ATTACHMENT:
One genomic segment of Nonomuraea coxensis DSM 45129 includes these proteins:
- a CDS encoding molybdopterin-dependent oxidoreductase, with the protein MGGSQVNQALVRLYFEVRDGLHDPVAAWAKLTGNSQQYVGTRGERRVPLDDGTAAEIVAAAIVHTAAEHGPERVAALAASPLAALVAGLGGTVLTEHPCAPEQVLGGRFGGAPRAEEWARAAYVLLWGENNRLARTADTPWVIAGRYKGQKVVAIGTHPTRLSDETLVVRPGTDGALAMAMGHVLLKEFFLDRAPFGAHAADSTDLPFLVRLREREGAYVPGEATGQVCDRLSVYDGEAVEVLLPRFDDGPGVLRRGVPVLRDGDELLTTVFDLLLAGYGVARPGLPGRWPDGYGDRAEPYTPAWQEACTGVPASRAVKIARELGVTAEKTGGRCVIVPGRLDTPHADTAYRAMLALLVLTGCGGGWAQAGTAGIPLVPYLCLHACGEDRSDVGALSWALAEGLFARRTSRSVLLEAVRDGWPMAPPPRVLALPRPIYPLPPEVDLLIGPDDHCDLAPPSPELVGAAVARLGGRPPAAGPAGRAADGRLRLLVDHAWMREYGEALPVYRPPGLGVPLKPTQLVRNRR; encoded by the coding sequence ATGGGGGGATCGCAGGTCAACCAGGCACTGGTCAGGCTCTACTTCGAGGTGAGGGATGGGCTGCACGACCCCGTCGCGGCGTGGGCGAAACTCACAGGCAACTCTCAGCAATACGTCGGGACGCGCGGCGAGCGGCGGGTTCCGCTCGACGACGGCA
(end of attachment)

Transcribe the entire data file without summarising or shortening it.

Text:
One genomic segment of Nonomuraea coxensis DSM 45129 includes these proteins:
- a CDS encoding molybdopterin-dependent oxidoreductase, with the protein MGGSQVNQALVRLYFEVRDGLHDPVAAWAKLTGNSQQYVGTRGERRVPLDDGTAAEIVAAAIVHTAAEHGPERVAALAASPLAALVAGLGGTVLTEHPCAPEQVLGGRFGGAPRAEEWARAAYVLLWGENNRLARTADTPWVIAGRYKGQKVVAIGTHPTRLSDETLVVRPGTDGALAMAMGHVLLKEFFLDRAPFGAHAADSTDLPFLVRLREREGAYVPGEATGQVCDRLSVYDGEAVEVLLPRFDDGPGVLRRGVPVLRDGDELLTTVFDLLLAGYGVARPGLPGRWPDGYGDRAEPYTPAWQEACTGVPASRAVKIARELGVTAEKTGGRCVIVPGRLDTPHADTAYRAMLALLVLTGCGGGWAQAGTAGIPLVPYLCLHACGEDRSDVGALSWALAEGLFARRTSRSVLLEAVRDGWPMAPPPRVLALPRPIYPLPPEVDLLIGPDDHCDLAPPSPELVGAAVARLGGRPPAAGPAGRAADGRLRLLVDHAWMREYGEALPVYRPPGLGVPLKPTQLVRNRR; encoded by the coding sequence ATGGGGGGATCGCAGGTCAACCAGGCACTGGTCAGGCTCTACTTCGAGGTGAGGGATGGGCTGCACGACCCCGTCGCGGCGTGGGCGAAACTCACAGGCAACTCTCAGCAATACGTCGGGACGCGCGGCGAGCGGCGGGTTCCGCTCGACGACGGCA